Cyclopentene Chemical Properties
- Melting point:
- −135 °C(lit.)
- Boiling point:
- 44-46 °C(lit.)
- 0.771 g/mL at 25 °C(lit.)
- vapor pressure
- 20.89 psi ( 55 °C)
- refractive index
- Flash point:
- <−30 °F
- storage temp.
- water: soluble0.535g/L at 25°C
- Water Solubility
- Air Sensitive
- Henry's Law Constant
- 6.3 x 10-2 atm?m3/mol at 25 °C (Hine and Mookerjee, 1975)
- Stable. Highly flammable. Incompatible with strong oxidizing agents. Store cold.
- CAS DataBase Reference
- 142-29-0(CAS DataBase Reference)
- NIST Chemistry Reference
- EPA Substance Registry System
- Cyclopentene (142-29-0)
- Hazard Codes
- Risk Statements
- Safety Statements
- UN 2246 3/PG 2
- WGK Germany
- Autoignition Temperature
- 743 °F
- HS Code
- Acute oral LD50 for rats is 1,656 mg/kg (quoted, RTECS, 1985).
Cyclopentene Usage And Synthesis
colourless liquid with a petrol-like odour
Cyclopentene is a highly flammable liquid with a low flash point. It reacts readily with oxidizing agents.
Clear, colorless, watery, very flammable liquid with a characteristic sweet, petroleum-like odor.
Acute Toxicity. The oral LD50 in the rat is
1656 mL/kg, and the dermal LD50 in the rabbit is
1231 mL/kg. Inhalation of the concentrated vapor was lethal
to rats in 5min, and a 4 h exposure to 16,000 ppm was lethal
to four of six rats.
Chronic and Subchronic Toxicity. Chronic exposure of rats to 112–1139 ppm for 12 weeks showed no effects, whereas 8110 ppm for 6 h/day, 5 days/week for 3 weeks resulted in decreased body weight gains of female rats.
General Information. Short-term exposure of cyclopentene to humans revealed a tolerable level of only 10–15 ppm.
Cross-linking agent; organic synthesis; solvent; extracting agent.
Cyclopentene is present in coal tar, cigarette smoke, and automobile emissions. It is also detected in air close to forests and as a decomposition product of polypropylene. It is used as a raw material in chemical synthesis.
ChEBI: A cycloalkene that is cyclopentane having one endocyclic double bond.
A colorless liquid. Less dense than water and insoluble in water. Flash point below 0°F. Vapors heavier than air. Inhalation of high concentrations may be narcotic. Used to make rubber and plastics.
Air & Water Reactions
Highly flammable. Insoluble in water.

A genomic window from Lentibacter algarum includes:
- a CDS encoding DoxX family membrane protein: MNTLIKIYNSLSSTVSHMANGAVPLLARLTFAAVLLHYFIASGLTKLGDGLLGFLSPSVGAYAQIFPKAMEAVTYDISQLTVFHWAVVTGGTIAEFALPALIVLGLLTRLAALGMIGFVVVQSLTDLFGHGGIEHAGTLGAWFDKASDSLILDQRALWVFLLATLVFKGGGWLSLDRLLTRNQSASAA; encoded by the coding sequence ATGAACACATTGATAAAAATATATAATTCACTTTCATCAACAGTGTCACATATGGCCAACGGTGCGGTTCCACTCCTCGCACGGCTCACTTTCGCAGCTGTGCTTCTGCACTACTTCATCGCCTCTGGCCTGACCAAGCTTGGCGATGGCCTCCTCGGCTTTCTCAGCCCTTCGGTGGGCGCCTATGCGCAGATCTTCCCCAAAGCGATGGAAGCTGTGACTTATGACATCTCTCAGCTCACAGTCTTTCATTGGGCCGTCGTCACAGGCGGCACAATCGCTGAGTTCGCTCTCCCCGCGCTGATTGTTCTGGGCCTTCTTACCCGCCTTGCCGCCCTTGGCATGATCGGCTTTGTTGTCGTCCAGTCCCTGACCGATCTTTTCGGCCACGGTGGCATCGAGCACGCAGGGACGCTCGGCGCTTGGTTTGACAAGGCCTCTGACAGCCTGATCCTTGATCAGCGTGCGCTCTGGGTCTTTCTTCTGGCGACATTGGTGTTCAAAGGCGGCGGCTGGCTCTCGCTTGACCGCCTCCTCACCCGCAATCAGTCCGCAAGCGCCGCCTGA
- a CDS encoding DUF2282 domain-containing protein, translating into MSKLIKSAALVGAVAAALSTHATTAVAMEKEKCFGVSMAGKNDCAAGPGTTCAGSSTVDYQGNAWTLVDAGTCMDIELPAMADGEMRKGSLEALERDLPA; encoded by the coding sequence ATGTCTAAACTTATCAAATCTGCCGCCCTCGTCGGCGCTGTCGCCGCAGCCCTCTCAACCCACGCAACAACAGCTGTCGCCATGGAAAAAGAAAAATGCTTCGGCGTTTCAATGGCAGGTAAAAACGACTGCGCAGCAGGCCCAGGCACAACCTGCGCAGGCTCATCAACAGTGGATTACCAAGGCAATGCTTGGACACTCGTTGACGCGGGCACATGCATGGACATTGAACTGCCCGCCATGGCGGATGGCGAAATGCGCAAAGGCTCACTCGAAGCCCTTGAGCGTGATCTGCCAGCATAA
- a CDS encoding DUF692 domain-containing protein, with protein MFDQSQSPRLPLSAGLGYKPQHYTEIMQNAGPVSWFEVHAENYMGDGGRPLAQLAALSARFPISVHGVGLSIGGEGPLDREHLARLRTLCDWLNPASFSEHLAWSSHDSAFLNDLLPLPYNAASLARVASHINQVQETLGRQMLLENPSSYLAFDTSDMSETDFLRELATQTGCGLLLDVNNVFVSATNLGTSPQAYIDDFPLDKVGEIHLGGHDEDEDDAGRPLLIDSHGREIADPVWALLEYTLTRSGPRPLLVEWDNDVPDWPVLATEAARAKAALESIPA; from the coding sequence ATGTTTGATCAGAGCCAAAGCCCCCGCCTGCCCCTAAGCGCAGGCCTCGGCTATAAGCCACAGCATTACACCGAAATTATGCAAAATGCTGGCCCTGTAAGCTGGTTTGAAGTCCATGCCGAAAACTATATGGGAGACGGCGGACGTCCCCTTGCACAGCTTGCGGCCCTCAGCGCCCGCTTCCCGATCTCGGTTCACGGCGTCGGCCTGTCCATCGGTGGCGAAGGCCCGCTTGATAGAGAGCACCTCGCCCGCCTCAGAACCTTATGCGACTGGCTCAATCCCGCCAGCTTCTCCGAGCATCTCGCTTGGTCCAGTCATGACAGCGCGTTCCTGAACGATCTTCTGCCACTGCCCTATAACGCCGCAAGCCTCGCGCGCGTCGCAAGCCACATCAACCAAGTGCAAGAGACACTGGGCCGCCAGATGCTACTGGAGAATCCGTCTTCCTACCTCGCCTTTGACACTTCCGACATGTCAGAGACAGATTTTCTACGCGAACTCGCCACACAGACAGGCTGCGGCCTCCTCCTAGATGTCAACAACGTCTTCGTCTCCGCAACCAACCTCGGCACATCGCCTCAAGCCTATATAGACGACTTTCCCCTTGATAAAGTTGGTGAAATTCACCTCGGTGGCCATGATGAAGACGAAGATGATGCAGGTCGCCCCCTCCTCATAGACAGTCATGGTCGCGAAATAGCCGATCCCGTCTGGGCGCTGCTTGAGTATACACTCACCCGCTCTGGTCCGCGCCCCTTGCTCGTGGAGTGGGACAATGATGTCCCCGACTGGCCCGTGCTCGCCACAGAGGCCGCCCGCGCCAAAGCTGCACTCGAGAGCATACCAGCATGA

Cyclopentene may react vigorously with strong oxidizing agents. May react exothermically with reducing agents to release hydrogen gas. In the presence of various catalysts (such as acids) or initiators, may undergo exothermic addition polymerization reactions.
May be harmful by inhalation, ingestion, or skin absorption. May cause eye and skin irritation.
Special Hazards of Combustion Products: Vapor may travel considerable distance to a source of ignition and flashback. Explosion may occur under fire condition.
Moderately toxic by ingestion and skin contact. A very dangerous fire hazard when exposed to flame or heat; can react with oxidning materials. Keep away from heat and open flame. To fight fire, use foam, CO2, dry chemical.
Schauer et al. (2001) measured organic compound emission rates for volatile organic
compounds, gas-phase semi-volatile organic compounds, and particle-phase organic compounds
from the residential (fireplace) combustion of pine, oak, and eucalyptus. The gas-phase emission
rate of cyclopentene was 7.8 mg/kg of pine burned. Emission rates of cyclopentene were not
measured during the combustion of oak and eucalyptus.
California Phase II reformulated gasoline contained cyclopentene at a concentration of 1,120 mg/kg. Gas-phase tailpipe emission rates from gasoline-powered automobiles with and without catalytic converters were 480 and 31,700 μg/km, respectively (Schauer et al., 2002).
Given that cyclopentene is prepared from cyclohepentanol, the latter may be present as an impurity.
Biological. Cyclopentene may be oxidized by microbes to cyclopentanol, which may oxidize to
cyclopentanone (Dugan, 1972).
Photolytic. The following rate constants were reported for the reaction of cyclopentene with OH radicals in the atmosphere: 6.39 x 10-11 cm3/molecule?sec (Atkinson et al., 1983), 4.99 x 10-11 cm3/molecule?sec at 298 K (Rogers, 1989), 4.0 x 10-10 cm3/molecule?sec (Atkinson, 1990) and 6.70 x 10-11 cm3/molecule?sec (Sablji? and Güsten, 1990); with ozone in the atmosphere: 8.13 x 10-16 at 298 K (Japar et al., 1974) and 9.69 x 10-16 cm3/molecule?sec at 294 K (Adeniji et al., 1981); with NO3 in the atmosphere: 4.6 x 10-13 cm3/molecule?sec at 298 K (Atkinson, 1990) and 5.81 x 10-13 cm3/molecule?sec at 298 K (Sablji? and Güsten, 1990).
Chemical/Physical. Gaseous products formed from the reaction of cyclopentene with ozone were (% yield): formic acid, carbon monoxide, carbon dioxide, ethylene , formaldehyde, and butanal. Particulate products identified include succinic acid, glutaraldehyde, 5-oxopentanoic acid, and glutaric acid (Hatakeyama et al., 1987).
At elevated temperatures, rupture of the C-C bond occurs forming molecular hydrogen and cyclopentadiene (95% yield) as the principal products (Rice and Murphy, 1942).
Free cyclopentene from hydroperoxide by refluxing with cupric stearate. Fractionally distil it from Na. It can be chromatographed on a Dowex 710-Chromosorb W GLC column. Methods for cyclohexene should be applicable here. Also, it has been washed with 1M NaOH solution followed by water. It was dried over anhydrous Na2SO4, distilled over powdered NaOH under nitrogen, and passed through neutral alumina before use [Woon et al. J Am Chem Soc 108 7990 1986]. It was distilled in a dry nitrogen atmosphere from powdered fused NaOH through a Vigreux column (p 11), and then passed through activated neutral alumina before use [Wong et al. J Am Chem Soc 109 3428 1987]. [Beilstein 5 IV 209.]
Cyclopentene Preparation Products And Raw materials
- Cyclopentyl chloride
- 2-CYCLOPENTEN-1-YL ETHER, 98
- 5-Norbornene-2,3-dicarboxylic acid
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